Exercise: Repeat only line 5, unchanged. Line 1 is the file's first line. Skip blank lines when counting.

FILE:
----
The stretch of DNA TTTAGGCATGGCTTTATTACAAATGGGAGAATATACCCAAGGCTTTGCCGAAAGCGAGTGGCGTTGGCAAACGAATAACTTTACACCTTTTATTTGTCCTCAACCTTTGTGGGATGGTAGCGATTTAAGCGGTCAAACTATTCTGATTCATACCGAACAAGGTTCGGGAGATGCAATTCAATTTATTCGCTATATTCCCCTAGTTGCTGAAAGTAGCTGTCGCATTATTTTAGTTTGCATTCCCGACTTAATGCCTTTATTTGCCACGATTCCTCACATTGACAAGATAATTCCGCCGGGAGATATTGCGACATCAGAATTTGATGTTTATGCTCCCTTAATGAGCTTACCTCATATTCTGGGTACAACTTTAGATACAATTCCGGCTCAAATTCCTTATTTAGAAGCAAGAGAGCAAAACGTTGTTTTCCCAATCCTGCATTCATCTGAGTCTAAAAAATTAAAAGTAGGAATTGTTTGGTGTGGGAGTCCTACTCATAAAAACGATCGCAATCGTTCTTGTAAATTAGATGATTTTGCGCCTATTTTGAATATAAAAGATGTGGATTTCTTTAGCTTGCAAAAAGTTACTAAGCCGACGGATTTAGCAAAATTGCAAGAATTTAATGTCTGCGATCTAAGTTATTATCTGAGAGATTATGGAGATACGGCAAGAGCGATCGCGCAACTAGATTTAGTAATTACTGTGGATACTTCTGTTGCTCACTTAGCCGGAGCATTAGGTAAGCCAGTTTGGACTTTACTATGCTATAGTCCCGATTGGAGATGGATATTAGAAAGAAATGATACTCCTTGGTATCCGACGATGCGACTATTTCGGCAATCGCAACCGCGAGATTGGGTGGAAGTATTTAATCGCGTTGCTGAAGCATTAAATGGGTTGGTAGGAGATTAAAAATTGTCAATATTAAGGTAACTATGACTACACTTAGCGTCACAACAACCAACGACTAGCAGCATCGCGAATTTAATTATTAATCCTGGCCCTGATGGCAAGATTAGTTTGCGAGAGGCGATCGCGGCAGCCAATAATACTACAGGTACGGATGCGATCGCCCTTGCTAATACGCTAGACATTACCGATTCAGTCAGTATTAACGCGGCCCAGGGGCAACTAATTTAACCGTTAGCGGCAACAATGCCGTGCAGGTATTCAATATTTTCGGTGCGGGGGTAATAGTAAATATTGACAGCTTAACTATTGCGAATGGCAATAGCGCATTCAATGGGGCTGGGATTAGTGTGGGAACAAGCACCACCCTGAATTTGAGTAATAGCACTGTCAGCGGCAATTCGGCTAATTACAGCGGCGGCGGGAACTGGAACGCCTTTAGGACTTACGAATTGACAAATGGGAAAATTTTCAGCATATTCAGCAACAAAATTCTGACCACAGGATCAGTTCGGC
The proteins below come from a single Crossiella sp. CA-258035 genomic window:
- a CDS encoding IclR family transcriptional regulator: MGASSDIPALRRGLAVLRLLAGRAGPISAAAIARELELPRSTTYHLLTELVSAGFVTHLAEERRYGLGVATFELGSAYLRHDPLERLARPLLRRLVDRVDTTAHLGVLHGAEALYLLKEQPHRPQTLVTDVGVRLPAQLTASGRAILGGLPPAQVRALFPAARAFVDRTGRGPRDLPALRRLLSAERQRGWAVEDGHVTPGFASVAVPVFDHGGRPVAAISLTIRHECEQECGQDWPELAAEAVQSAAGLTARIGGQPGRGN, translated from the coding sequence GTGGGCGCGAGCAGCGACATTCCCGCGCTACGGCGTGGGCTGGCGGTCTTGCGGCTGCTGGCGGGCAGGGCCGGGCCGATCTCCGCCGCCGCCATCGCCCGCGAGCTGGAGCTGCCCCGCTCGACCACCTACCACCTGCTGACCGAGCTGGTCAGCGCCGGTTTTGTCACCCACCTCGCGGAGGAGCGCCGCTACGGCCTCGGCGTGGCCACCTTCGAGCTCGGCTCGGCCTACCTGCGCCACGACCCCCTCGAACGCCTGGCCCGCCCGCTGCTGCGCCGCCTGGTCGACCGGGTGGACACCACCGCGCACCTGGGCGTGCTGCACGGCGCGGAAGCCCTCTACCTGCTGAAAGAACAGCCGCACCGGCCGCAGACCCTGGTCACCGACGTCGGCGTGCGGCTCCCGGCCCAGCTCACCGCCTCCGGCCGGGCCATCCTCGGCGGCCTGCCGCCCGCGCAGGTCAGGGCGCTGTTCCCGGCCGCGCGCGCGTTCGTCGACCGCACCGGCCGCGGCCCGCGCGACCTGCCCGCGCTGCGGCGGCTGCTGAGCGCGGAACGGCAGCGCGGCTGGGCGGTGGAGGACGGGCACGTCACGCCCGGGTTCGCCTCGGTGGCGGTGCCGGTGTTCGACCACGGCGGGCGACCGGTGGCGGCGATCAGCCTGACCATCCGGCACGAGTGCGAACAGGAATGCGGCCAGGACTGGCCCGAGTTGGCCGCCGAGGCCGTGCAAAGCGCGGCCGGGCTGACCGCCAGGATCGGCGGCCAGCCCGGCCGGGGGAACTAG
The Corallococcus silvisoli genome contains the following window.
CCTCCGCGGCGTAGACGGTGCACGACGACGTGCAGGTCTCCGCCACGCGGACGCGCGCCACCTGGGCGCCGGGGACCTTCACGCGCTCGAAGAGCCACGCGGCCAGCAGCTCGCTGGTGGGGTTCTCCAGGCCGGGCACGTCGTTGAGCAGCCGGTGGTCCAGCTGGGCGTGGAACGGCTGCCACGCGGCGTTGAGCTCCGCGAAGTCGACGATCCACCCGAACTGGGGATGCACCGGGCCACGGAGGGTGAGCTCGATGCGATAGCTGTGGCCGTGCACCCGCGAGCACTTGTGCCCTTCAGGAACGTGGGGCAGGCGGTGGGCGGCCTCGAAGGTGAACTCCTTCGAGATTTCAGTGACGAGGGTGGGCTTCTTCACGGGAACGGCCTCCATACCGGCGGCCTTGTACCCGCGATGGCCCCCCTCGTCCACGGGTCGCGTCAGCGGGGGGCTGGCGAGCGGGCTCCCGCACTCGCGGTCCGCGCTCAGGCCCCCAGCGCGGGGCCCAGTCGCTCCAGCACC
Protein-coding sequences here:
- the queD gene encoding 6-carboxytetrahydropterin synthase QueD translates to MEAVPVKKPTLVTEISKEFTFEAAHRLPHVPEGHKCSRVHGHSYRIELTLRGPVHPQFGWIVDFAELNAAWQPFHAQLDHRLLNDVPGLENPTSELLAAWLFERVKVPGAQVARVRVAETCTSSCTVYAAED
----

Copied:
CCTCCGCGGCGTAGACGGTGCACGACGACGTGCAGGTCTCCGCCACGCGGACGCGCGCCACCTGGGCGCCGGGGACCTTCACGCGCTCGAAGAGCCACGCGGCCAGCAGCTCGCTGGTGGGGTTCTCCAGGCCGGGCACGTCGTTGAGCAGCCGGTGGTCCAGCTGGGCGTGGAACGGCTGCCACGCGGCGTTGAGCTCCGCGAAGTCGACGATCCACCCGAACTGGGGATGCACCGGGCCACGGAGGGTGAGCTCGATGCGATAGCTGTGGCCGTGCACCCGCGAGCACTTGTGCCCTTCAGGAACGTGGGGCAGGCGGTGGGCGGCCTCGAAGGTGAACTCCTTCGAGATTTCAGTGACGAGGGTGGGCTTCTTCACGGGAACGGCCTCCATACCGGCGGCCTTGTACCCGCGATGGCCCCCCTCGTCCACGGGTCGCGTCAGCGGGGGGCTGGCGAGCGGGCTCCCGCACTCGCGGTCCGCGCTCAGGCCCCCAGCGCGGGGCCCAGTCGCTCCAGCACC